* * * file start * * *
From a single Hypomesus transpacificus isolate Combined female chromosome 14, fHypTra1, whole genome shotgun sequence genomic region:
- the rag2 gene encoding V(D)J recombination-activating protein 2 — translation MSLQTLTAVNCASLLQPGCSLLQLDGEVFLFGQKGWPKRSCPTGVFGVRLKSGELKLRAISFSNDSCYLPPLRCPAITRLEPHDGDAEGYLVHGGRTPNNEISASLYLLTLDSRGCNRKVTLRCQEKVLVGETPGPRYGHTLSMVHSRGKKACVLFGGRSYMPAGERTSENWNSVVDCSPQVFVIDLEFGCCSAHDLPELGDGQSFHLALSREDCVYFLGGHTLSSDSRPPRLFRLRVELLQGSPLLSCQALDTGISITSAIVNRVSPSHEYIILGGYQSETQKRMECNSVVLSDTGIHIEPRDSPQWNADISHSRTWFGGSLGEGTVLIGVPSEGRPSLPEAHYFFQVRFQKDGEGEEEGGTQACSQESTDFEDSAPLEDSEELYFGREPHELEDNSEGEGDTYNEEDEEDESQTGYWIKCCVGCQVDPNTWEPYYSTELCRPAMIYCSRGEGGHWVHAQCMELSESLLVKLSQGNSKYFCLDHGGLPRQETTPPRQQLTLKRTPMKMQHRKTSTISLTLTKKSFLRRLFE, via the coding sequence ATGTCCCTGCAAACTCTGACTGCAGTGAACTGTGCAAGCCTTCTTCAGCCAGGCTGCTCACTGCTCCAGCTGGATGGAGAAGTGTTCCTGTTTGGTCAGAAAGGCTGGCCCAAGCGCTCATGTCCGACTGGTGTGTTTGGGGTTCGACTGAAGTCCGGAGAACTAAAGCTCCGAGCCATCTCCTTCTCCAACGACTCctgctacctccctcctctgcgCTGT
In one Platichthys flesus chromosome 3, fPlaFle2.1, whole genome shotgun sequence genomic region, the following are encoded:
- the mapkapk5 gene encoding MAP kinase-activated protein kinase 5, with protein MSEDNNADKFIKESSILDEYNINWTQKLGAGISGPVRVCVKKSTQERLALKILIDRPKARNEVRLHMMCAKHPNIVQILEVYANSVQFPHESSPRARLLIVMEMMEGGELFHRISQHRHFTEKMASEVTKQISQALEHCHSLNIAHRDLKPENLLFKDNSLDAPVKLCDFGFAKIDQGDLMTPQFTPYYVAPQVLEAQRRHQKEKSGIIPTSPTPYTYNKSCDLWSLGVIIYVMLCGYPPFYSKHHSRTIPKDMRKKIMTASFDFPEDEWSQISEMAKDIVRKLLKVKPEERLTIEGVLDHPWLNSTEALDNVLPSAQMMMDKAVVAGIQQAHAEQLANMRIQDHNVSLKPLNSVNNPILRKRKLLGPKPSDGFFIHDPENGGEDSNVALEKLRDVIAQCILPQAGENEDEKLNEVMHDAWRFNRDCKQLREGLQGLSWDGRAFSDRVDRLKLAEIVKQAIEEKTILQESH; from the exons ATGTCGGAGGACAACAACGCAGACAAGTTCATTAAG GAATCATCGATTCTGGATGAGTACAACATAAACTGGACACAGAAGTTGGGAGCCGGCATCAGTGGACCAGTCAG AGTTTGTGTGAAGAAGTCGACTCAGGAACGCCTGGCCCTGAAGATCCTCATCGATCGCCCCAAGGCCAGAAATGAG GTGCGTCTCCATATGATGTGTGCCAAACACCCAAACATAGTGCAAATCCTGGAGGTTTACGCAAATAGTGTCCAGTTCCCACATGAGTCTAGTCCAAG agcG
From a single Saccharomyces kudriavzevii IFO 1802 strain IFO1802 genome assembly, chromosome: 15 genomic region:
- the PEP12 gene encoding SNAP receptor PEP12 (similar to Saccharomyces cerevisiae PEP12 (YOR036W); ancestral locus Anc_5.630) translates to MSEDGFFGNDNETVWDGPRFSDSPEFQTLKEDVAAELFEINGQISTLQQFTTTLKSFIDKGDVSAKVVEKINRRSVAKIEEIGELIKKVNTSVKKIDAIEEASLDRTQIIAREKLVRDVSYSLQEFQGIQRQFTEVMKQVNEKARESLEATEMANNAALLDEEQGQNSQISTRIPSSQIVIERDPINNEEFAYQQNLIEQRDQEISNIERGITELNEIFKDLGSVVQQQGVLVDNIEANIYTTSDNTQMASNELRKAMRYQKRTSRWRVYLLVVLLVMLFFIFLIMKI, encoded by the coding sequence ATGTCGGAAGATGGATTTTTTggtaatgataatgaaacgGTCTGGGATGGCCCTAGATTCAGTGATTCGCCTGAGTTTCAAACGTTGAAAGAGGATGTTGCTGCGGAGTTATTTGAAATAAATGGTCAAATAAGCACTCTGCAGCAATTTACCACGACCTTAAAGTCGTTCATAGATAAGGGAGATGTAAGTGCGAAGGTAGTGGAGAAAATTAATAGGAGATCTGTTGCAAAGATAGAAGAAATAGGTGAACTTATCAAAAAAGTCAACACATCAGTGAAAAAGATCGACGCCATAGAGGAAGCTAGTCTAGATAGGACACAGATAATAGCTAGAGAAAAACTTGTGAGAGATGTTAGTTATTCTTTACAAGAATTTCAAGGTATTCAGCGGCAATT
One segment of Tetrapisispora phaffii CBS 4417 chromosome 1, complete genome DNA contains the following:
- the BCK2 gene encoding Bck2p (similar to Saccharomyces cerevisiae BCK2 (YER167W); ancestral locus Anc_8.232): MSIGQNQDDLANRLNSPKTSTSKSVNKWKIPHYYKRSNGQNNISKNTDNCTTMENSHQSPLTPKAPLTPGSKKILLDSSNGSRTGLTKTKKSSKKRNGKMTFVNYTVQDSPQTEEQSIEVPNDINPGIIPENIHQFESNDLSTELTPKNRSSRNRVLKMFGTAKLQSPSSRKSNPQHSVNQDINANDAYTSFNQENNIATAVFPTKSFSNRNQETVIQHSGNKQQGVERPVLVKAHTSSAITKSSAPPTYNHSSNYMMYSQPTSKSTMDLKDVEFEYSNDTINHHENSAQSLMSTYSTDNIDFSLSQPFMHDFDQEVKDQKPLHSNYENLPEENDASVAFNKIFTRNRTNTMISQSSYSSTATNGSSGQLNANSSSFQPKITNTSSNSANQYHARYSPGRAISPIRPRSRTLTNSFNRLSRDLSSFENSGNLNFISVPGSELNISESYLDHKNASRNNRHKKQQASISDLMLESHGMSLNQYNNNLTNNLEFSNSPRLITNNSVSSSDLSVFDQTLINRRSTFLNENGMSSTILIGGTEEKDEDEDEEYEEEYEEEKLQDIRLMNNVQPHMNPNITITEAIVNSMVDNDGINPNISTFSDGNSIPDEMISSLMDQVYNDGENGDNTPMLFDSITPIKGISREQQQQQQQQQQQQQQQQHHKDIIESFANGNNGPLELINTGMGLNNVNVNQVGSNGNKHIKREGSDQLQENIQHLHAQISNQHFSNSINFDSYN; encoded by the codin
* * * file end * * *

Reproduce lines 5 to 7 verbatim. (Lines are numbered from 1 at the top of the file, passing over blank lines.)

From a single Saccharomyces kudriavzevii IFO 1802 strain IFO1802 genome assembly, chromosome: 15 genomic region:
- the PEP12 gene encoding SNAP receptor PEP12 (similar to Saccharomyces cerevisiae PEP12 (YOR036W); ancestral locus Anc_5.630) translates to MSEDGFFGNDNETVWDGPRFSDSPEFQTLKEDVAAELFEINGQISTLQQFTTTLKSFIDKGDVSAKVVEKINRRSVAKIEEIGELIKKVNTSVKKIDAIEEASLDRTQIIAREKLVRDVSYSLQEFQGIQRQFTEVMKQVNEKARESLEATEMANNAALLDEEQGQNSQISTRIPSSQIVIERDPINNEEFAYQQNLIEQRDQEISNIERGITELNEIFKDLGSVVQQQGVLVDNIEANIYTTSDNTQMASNELRKAMRYQKRTSRWRVYLLVVLLVMLFFIFLIMKI, encoded by the coding sequence ATGTCGGAAGATGGATTTTTTggtaatgataatgaaacgGTCTGGGATGGCCCTAGATTCAGTGATTCGCCTGAGTTTCAAACGTTGAAAGAGGATGTTGCTGCGGAGTTATTTGAAATAAATGGTCAAATAAGCACTCTGCAGCAATTTACCACGACCTTAAAGTCGTTCATAGATAAGGGAGATGTAAGTGCGAAGGTAGTGGAGAAAATTAATAGGAGATCTGTTGCAAAGATAGAAGAAATAGGTGAACTTATCAAAAAAGTCAACACATCAGTGAAAAAGATCGACGCCATAGAGGAAGCTAGTCTAGATAGGACACAGATAATAGCTAGAGAAAAACTTGTGAGAGATGTTAGTTATTCTTTACAAGAATTTCAAGGTATTCAGCGGCAATT
One segment of Tetrapisispora phaffii CBS 4417 chromosome 1, complete genome DNA contains the following: